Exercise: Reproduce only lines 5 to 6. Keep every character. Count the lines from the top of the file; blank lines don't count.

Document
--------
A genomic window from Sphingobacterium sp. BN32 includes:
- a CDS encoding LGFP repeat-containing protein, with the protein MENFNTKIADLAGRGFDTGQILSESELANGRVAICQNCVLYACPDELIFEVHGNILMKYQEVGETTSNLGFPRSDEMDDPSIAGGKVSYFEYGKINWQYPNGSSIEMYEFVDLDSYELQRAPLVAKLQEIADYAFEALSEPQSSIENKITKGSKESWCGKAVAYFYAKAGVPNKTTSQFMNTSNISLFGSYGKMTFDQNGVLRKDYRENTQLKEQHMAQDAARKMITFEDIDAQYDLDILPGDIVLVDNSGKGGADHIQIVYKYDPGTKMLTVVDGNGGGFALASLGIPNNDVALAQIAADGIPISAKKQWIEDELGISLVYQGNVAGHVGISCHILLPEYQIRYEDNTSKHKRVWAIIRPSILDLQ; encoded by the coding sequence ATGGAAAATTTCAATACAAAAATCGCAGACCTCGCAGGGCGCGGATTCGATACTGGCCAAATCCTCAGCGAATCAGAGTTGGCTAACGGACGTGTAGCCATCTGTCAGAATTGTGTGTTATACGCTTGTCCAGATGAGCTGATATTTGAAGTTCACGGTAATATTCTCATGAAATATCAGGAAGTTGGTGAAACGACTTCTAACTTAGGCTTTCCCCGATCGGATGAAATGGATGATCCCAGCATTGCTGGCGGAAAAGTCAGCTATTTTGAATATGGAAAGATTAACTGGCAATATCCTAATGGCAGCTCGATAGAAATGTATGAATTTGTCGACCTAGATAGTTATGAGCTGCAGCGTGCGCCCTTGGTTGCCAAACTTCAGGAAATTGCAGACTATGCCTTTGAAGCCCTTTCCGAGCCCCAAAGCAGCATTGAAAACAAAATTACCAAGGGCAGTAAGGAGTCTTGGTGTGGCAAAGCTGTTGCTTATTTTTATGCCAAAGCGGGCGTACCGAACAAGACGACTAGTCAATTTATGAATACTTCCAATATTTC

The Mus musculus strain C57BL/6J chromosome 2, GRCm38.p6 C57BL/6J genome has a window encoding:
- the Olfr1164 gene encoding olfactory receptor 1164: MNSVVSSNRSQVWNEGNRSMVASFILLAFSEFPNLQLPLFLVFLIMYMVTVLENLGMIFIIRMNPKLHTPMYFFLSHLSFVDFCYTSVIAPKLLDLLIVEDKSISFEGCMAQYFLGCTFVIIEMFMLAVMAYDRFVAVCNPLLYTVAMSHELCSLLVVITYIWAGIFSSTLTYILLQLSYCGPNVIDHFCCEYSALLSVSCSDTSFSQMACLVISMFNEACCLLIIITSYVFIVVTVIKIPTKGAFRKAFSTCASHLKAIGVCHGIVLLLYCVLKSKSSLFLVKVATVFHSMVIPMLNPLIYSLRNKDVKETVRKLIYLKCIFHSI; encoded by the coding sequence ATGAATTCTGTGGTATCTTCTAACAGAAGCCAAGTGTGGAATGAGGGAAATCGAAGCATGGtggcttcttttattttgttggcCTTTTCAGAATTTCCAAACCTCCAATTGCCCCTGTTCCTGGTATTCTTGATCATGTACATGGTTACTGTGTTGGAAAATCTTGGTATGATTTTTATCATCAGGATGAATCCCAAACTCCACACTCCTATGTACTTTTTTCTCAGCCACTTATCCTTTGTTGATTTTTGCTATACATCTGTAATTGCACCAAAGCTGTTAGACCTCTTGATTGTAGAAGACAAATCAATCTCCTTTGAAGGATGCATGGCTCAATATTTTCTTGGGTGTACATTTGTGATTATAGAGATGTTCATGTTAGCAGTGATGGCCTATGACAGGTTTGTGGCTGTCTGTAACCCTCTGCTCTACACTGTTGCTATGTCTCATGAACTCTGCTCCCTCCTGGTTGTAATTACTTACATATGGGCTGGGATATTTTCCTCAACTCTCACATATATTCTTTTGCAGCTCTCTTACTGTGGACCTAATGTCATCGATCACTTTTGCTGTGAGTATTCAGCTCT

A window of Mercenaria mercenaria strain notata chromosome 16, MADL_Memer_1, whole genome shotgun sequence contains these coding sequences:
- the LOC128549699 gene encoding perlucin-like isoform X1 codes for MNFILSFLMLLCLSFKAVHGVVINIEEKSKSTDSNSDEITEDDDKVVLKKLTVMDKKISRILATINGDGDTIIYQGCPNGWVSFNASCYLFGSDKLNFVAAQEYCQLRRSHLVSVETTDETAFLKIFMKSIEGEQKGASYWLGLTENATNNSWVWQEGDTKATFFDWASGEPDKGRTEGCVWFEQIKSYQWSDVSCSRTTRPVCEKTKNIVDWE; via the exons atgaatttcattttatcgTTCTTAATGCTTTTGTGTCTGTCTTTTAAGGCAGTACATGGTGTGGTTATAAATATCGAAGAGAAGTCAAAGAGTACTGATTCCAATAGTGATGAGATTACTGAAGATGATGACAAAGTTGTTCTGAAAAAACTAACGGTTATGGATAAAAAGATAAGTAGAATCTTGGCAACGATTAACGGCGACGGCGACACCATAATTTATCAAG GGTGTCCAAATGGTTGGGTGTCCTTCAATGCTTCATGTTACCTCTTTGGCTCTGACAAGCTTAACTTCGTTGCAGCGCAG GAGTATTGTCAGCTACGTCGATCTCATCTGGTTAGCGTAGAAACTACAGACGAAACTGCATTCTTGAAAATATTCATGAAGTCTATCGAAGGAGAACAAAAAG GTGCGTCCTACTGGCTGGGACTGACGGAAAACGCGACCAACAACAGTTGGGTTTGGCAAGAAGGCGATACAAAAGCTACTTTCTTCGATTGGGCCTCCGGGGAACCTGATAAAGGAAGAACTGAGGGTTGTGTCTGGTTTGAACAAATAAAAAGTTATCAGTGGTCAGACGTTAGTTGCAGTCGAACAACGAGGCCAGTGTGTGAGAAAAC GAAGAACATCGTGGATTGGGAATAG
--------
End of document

A window of Mercenaria mercenaria strain notata chromosome 16, MADL_Memer_1, whole genome shotgun sequence contains these coding sequences:
- the LOC128549699 gene encoding perlucin-like isoform X1 codes for MNFILSFLMLLCLSFKAVHGVVINIEEKSKSTDSNSDEITEDDDKVVLKKLTVMDKKISRILATINGDGDTIIYQGCPNGWVSFNASCYLFGSDKLNFVAAQEYCQLRRSHLVSVETTDETAFLKIFMKSIEGEQKGASYWLGLTENATNNSWVWQEGDTKATFFDWASGEPDKGRTEGCVWFEQIKSYQWSDVSCSRTTRPVCEKTKNIVDWE; via the exons atgaatttcattttatcgTTCTTAATGCTTTTGTGTCTGTCTTTTAAGGCAGTACATGGTGTGGTTATAAATATCGAAGAGAAGTCAAAGAGTACTGATTCCAATAGTGATGAGATTACTGAAGATGATGACAAAGTTGTTCTGAAAAAACTAACGGTTATGGATAAAAAGATAAGTAGAATCTTGGCAACGATTAACGGCGACGGCGACACCATAATTTATCAAG GGTGTCCAAATGGTTGGGTGTCCTTCAATGCTTCATGTTACCTCTTTGGCTCTGACAAGCTTAACTTCGTTGCAGCGCAG GAGTATTGTCAGCTACGTCGATCTCATCTGGTTAGCGTAGAAACTACAGACGAAACTGCATTCTTGAAAATATTCATGAAGTCTATCGAAGGAGAACAAAAAG GTGCGTCCTACTGGCTGGGACTGACGGAAAACGCGACCAACAACAGTTGGGTTTGGCAAGAAGGCGATACAAAAGCTACTTTCTTCGATTGGGCCTCCGGGGAACCTGATAAAGGAAGAACTGAGGGTTGTGTCTGGTTTGAACAAATAAAAAGTTATCAGTGGTCAGACGTTAGTTGCAGTCGAACAACGAGGCCAGTGTGTGAGAAAAC GAAGAACATCGTGGATTGGGAATAG